Catcher In The Rye Transition From Childhood To Adulthood

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Salinger communicates the message in The Catcher in the Rye that transition from childhood to adulthood is long and difficult. It is not a process that occurs overnight and many obstacles have to be overcome. The main character, Holden, refuses to grow up and does everything he can to remain in a world of innocence, away from the phony and cruel real world. Growing up means facing challenges and dealing with problems, not avoiding them, as Holden so often tries to do. He never wants anything around him to change and just wants his childhood to last forever, which is why he likes the Museum of Natural History. He enjoys the museum so much because it is a memorable part of his childhood and “everything always stayed right where it was” (Salinger 122). The exhibits are always the same every time he goes there, representative of how Holden wants to live his life. Unable to move on from the bliss of the idea of childhood, he attempts to stay in the past by thinking about events and people that are an…show more content…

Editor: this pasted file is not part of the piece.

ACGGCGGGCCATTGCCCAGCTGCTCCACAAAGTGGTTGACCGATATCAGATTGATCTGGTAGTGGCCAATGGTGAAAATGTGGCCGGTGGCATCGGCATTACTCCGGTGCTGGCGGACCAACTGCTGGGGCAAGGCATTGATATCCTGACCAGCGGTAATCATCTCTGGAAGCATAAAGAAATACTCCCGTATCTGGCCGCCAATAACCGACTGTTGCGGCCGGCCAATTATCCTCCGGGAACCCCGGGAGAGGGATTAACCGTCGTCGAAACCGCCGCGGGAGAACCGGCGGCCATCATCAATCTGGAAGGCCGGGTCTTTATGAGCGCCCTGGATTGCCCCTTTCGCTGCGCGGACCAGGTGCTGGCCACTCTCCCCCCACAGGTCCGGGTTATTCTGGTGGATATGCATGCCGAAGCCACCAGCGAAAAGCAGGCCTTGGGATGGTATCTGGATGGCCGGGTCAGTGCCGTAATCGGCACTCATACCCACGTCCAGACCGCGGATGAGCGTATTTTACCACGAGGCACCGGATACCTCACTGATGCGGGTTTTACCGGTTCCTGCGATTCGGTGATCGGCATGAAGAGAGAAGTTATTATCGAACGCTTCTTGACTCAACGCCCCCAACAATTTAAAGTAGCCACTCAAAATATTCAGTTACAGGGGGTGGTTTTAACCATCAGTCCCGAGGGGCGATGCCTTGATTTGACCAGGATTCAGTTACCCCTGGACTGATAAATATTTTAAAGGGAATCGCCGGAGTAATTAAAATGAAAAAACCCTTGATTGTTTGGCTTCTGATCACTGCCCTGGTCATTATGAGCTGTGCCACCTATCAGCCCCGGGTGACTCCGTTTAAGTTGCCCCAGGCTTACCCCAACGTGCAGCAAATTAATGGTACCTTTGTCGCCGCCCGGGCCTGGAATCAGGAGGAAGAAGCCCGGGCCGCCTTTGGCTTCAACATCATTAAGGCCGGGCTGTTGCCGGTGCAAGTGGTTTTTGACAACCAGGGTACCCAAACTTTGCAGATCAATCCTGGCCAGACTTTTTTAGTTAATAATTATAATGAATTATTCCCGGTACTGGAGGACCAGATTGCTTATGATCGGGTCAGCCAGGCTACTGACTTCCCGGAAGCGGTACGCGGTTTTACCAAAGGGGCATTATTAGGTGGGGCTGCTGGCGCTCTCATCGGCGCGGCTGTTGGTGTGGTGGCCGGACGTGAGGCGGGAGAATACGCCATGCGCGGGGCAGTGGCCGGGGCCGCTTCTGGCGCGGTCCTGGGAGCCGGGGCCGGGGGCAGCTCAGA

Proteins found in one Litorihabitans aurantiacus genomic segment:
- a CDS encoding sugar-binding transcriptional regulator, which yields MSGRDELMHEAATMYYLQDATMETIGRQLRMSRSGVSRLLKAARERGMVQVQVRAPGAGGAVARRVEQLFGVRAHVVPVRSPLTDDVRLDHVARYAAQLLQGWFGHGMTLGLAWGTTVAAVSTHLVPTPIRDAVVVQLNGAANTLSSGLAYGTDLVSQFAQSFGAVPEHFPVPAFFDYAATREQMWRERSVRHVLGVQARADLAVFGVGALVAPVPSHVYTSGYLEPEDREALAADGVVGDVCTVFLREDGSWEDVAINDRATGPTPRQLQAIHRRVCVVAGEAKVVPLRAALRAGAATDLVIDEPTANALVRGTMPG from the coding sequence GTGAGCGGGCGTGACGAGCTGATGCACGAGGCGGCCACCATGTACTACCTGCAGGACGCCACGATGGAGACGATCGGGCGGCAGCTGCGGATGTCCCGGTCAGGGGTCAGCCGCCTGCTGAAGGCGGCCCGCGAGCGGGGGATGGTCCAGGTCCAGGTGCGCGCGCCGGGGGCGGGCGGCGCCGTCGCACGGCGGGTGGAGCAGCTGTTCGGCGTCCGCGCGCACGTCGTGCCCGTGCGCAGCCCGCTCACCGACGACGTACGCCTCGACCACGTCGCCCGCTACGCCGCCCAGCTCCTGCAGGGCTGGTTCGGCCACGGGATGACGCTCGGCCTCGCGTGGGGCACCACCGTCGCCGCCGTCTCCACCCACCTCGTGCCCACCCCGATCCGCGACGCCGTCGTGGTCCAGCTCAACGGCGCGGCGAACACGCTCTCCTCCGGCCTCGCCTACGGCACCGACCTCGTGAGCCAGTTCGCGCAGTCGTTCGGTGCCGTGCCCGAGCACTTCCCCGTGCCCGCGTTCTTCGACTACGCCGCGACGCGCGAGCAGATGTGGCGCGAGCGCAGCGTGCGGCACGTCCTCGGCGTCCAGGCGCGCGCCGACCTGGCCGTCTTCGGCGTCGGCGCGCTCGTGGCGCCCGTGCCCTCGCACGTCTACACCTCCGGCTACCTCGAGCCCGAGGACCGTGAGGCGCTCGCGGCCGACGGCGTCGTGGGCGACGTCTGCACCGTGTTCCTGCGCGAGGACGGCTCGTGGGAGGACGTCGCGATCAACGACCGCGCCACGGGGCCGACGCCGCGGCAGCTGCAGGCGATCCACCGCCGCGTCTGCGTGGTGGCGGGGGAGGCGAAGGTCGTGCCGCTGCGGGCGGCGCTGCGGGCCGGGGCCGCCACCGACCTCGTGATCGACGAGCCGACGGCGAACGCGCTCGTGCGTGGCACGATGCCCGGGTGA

There are still many hurdles that young adults have to make it over in order to fully transition to being an adult. Often, kids try and grow up too fast and end up missing the innocence and simplicity of their childhood, like Holden does throughout the novel. They wear makeup, go to parties, drink, and try and act older than they are. It is not until later on in life that they realize how good being a child was, and by then it is too late. Holden claims that he does not want to grow up, but at the same time always tries to appear older, especially when at a bar. When ordering drinks at a bar, he does everything he can to look like an adult: “ I stood up when I ordered [the drinks] so they could see how tall I was and all and not think I was a goddam minor” (Salinger 142). Actually growing up and not rushing childhood takes a long time and cannot be rushed like so many people try to
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